organizations, research laboratories, professional societies and similar
organizations that are directly associated with educational or research

As described below, in additional review criteria, "proposers are
strongly encouraged to include one or more international collaborators."

In cases where there is particpation by for-profit entities, the NSF
requires the private sector to abide by program policy on intellectual
property rights:

<------Industrial Collaboration: Private industry has already made a
significant investment in plant genomic research. Innovative
collaborations with industry are encouraged when they advance the goals
of the program. Participation of a company as a provider of a service
should be managed according to the submitting institution’s procurement
policy. When private industry is involved, the proposer is responsible
for ensuring that any intellectual property issues are handled according
to the program policy (see section A-1 under Special Information and
Supplementary Documentation below).

The BREAD program requires each applicant to describe "the management of
intellectual property rights related to the proposed project, including
plans for sharing data, information, materials, and/or any plans for
protection of technologies or new devices resulting from the award with
specific attention to the implications of data access for developing

A-1) Sharing of Results and Management of Intellectual Property (maximum
3 pages): Describe the management of intellectual property rights
related to the proposed project, including plans for sharing data,
information, materials, and/or any plans for protection of technologies
or new devices resulting from the award with specific attention to the
implications of data access for developing countries. This plan must be
specific about the nature of the results to be shared, the timing and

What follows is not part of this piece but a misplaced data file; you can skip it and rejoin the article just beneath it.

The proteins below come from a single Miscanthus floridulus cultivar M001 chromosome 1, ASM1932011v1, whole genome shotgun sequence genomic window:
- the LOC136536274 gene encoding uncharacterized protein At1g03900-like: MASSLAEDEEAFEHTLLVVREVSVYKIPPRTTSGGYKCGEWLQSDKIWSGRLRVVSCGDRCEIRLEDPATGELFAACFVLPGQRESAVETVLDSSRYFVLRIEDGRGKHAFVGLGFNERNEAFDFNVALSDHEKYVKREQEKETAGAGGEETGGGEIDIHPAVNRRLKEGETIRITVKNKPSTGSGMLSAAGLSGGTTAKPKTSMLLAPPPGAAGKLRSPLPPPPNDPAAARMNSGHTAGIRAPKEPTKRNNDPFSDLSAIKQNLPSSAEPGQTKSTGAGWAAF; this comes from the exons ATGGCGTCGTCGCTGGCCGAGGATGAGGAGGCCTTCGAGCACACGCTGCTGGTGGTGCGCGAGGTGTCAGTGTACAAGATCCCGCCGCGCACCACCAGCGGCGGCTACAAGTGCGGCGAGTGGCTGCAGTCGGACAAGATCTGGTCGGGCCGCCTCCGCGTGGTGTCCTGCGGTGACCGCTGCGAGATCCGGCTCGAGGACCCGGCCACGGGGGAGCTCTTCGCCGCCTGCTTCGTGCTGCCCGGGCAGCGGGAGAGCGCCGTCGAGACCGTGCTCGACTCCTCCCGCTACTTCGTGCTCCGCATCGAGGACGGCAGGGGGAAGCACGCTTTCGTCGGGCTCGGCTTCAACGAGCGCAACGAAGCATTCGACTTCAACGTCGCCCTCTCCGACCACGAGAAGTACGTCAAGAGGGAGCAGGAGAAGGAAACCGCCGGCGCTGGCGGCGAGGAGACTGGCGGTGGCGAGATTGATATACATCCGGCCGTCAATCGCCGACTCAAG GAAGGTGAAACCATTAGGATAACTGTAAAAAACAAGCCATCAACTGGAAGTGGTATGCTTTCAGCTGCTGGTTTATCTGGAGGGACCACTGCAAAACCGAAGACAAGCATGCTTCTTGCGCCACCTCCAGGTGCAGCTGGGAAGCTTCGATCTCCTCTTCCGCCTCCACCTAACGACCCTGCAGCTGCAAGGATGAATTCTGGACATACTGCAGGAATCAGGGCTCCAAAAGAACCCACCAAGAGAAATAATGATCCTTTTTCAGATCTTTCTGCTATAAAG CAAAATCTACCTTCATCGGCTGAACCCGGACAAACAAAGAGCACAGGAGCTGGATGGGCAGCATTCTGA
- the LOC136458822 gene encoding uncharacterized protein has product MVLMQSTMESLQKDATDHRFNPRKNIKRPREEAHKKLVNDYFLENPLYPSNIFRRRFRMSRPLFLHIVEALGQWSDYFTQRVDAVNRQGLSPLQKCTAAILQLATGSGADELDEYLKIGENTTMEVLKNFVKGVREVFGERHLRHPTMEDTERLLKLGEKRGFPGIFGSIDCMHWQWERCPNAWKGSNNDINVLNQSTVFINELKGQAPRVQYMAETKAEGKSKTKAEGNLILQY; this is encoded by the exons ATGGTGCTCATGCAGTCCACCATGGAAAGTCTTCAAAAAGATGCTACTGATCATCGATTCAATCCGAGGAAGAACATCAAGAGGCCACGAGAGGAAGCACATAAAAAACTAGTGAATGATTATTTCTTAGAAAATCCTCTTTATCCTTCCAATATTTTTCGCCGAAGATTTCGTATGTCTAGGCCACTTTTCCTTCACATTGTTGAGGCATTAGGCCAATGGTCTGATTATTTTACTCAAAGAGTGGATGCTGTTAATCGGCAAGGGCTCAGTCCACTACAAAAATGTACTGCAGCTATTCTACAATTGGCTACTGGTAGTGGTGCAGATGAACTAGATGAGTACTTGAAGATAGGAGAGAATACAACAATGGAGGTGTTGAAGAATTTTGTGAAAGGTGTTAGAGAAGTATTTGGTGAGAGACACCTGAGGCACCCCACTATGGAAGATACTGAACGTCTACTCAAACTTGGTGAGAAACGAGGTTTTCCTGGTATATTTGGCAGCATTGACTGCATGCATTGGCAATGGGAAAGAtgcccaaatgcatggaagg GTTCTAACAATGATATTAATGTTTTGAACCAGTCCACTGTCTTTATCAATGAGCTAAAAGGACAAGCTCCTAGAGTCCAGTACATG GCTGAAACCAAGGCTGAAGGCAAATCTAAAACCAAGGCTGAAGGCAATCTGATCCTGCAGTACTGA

means of release, and any constraints on release. The proposed plan must
take into consideration the following conditions where applicable:

Nucleic acid sequences must be released according to the currently
accepted community standard (e.g. Bermuda/Ft. Lauderdale agreement) to
public databases (GenBank, if applicable), as soon as they are assembled
and the quality checked against a stated, pre-determined quality

Proposals that would develop genome-scale expression data through
approaches such as microarrays should meet community standards for these
data (for example, Minimum Information about a Microarray Experiment or
MIAME standards). The community databases (e.g. Gene Expression Omnibus)
into which the data would be deposited, in addition to any project
database(s) should be indicated.

If the proposed project would produce community resources (biological
materials, software, etc.), NSF encourages that they be made available
as soon as their quality is checked to satisfy the specifications
approved prior to funding. The timing of release should be stated
clearly in the proposal. The resources produced must be available to all
segments of the scientific community, including industry. A reasonable
charge is permissible, but the fee structure must be outlined clearly in
the proposal. If accessibility differs between industry and the academic
community, the differences must be clearly spelled out. 

If a Material Transfer Agreement is required for release of project
outcomes, the terms must be described in detail.
When the project involves the use of proprietary data or materials from
other sources, the data or materials resulting from BREAD-funded
research must be readily available without any restrictions to the users
of such data or materials (no reach-through rights). The terms of any
usage agreements should be stated clearly in the proposal.